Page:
After Brigid Kosgei and Shura Kitata ran to wins in the first two races of Sunday morning’s London Marathon, 17 athletes took to the 2.1K course in the city’s St. James’s Park for the wheelchair race. In the final lap of the race, Canada’s Brent Lakatos took the lead and never relinquished it, and he demonstrated his power in the final few hundred metres as he sprinted away from the rest of the field. On the women’s side, Nikita den Boer of the Netherlands produced the second upset of the day (after Eliud Kipchoge finished in eighth in the elite men’s race), not only beating Switzerland’s Manuela Schär, but dominating her. The wins are the first in London for both Lakatos and den Boer.
— Athletics Canada (@AthleticsCanada) October 4, 2020
The top men stayed together for the entire race, and only seven seconds separated Lakatos in first from the sixth-place finisher. Lakatos is relatively new to the marathon, and he has spent the majority of his career racing as a sprinter (he has multiple Olympic and world championship sprinting medals to his name). This served him well down the final stretch in London on Sunday, and when it became clear the group of six would be sticking together until the line, it became Lakatos’s sprint to lose. For a moment, it looked like eight-time London Marathon champion David Weir might close the gap and catch Lakatos, but the Canadian was too powerful and he pulled away for the win in 1:36:04.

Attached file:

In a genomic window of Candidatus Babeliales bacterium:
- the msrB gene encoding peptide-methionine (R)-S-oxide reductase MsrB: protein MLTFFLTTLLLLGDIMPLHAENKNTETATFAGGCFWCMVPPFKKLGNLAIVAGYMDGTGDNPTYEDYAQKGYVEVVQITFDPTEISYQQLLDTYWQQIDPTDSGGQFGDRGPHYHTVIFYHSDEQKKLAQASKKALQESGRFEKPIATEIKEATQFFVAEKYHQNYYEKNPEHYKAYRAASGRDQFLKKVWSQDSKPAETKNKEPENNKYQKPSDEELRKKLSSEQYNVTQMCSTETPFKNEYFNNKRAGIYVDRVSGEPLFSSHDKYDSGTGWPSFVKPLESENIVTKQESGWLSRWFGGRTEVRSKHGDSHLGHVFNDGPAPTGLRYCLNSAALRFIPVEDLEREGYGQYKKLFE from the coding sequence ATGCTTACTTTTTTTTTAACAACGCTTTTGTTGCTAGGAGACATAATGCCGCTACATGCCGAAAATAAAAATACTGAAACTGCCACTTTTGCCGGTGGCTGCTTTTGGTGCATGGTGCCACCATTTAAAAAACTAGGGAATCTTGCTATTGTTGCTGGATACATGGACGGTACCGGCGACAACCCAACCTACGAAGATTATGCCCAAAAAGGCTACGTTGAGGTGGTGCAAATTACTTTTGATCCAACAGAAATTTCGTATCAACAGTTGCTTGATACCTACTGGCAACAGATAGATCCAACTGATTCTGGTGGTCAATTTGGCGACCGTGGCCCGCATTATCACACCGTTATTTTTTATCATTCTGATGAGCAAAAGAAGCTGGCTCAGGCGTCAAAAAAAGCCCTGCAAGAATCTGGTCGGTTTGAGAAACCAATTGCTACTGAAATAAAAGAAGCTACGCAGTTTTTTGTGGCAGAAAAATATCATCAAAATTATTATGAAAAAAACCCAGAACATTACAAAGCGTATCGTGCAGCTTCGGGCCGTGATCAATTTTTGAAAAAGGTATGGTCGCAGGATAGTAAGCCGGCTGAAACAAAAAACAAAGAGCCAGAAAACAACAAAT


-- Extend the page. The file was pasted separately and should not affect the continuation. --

What makes Lakatos’s win even more impressive is the fact that he races in the T53 category rather than T54 like the majority of the field. T53 athletes have slightly less upper-body function than T54 racers, but that didn’t seem to hinder Lakatos too much. This is the first win for a Canadian at the London Marathon since Josh Cassidy won back in 2010. Cassidy was supposed to race on Sunday, but his gloves were ruined in training and he was unable to get a new pair in time to race.
Den Boer’s upset
No one was betting on anyone other than Schär before the race. The Swiss had won nine-straight World Marathon Majors, and she could have had 10 in a row, but she didn’t race earlier in the year in Tokyo. Even if the media was placing bets on anyone else, it likely wouldn’t have been on den Boer, whose previous marathon PB was more than 12 minutes slower than her 1:40:07 finish from Sunday.
The two women were side by side for most of the race, and they were well ahead of third place. At 35K, they were still neck and neck, but somewhere around 37K or so, den Boer dropped the hammer, pulled away and never looked back. After posting identical splits throughout the race, den Boer put more than a minute into Schär, who ended up in second place. This was without a doubt the race of den Boer’s life. For Schär (like Kipchoge), the 2020 London Marathon is likely one she’ll want to forget.